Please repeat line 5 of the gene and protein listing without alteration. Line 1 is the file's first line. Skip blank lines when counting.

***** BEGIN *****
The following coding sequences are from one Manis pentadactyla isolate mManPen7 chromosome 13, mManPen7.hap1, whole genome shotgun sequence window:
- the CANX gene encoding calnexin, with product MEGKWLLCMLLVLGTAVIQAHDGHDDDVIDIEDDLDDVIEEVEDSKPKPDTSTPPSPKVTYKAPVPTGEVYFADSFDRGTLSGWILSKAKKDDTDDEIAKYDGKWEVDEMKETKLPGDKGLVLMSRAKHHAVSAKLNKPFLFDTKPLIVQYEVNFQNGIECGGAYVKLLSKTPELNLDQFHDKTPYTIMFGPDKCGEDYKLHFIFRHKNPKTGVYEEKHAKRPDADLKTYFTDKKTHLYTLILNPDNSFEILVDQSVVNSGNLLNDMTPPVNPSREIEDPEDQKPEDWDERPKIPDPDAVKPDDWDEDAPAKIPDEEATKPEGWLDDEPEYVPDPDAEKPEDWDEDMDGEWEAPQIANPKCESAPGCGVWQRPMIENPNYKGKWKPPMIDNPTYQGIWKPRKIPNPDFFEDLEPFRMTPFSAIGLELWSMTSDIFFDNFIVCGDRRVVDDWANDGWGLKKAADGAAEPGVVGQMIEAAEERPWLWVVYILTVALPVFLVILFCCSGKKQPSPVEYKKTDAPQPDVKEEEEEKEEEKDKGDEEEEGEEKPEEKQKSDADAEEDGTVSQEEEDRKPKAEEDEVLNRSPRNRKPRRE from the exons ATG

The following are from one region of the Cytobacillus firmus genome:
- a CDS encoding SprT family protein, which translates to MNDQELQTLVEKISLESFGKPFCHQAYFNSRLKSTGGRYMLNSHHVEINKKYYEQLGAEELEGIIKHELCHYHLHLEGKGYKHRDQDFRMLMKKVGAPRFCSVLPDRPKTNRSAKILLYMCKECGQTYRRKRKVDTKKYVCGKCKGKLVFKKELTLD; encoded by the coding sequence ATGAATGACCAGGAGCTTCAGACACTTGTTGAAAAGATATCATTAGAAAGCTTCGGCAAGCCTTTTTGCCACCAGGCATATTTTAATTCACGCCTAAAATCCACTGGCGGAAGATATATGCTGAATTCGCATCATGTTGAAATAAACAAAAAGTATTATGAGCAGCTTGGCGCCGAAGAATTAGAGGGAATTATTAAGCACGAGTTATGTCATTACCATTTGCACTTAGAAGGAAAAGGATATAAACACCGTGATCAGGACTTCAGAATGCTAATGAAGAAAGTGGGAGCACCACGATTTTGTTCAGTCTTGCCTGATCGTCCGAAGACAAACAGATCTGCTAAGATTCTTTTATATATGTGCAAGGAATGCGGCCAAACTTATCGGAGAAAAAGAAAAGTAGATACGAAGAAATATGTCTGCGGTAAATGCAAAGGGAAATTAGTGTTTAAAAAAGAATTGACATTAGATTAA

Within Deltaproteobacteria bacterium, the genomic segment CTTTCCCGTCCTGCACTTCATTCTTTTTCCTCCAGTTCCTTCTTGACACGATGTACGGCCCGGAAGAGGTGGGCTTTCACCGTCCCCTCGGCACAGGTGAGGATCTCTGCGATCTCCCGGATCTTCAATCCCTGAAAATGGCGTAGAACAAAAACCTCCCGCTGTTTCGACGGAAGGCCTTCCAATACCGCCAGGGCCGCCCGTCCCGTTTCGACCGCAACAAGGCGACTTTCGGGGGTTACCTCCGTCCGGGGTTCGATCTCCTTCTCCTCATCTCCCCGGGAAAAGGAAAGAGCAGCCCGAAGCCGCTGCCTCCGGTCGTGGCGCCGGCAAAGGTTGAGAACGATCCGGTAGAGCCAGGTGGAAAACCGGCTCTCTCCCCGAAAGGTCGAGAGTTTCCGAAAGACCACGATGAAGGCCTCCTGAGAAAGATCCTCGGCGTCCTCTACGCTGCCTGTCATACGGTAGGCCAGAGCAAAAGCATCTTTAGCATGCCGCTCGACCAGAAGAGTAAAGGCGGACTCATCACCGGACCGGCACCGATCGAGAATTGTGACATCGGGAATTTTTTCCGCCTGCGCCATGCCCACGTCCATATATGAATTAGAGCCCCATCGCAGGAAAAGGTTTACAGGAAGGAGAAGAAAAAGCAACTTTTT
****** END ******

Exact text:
Within Deltaproteobacteria bacterium, the genomic segment CTTTCCCGTCCTGCACTTCATTCTTTTTCCTCCAGTTCCTTCTTGACACGATGTACGGCCCGGAAGAGGTGGGCTTTCACCGTCCCCTCGGCACAGGTGAGGATCTCTGCGATCTCCCGGATCTTCAATCCCTGAAAATGGCGTAGAACAAAAACCTCCCGCTGTTTCGACGGAAGGCCTTCCAATACCGCCAGGGCCGCCCGTCCCGTTTCGACCGCAACAAGGCGACTTTCGGGGGTTACCTCCGTCCGGGGTTCGATCTCCTTCTCCTCATCTCCCCGGGAAAAGGAAAGAGCAGCCCGAAGCCGCTGCCTCCGGTCGTGGCGCCGGCAAAGGTTGAGAACGATCCGGTAGAGCCAGGTGGAAAACCGGCTCTCTCCCCGAAAGGTCGAGAGTTTCCGAAAGACCACGATGAAGGCCTCCTGAGAAAGATCCTCGGCGTCCTCTACGCTGCCTGTCATACGGTAGGCCAGAGCAAAAGCATCTTTAGCATGCCGCTCGACCAGAAGAGTAAAGGCGGACTCATCACCGGACCGGCACCGATCGAGAATTGTGACATCGGGAATTTTTTCCGCCTGCGCCATGCCCACGTCCATATATGAATTAGAGCCCCATCGCAGGAAAAGGTTTACAGGAAGGAGAAGAAAAAGCAACTTTTT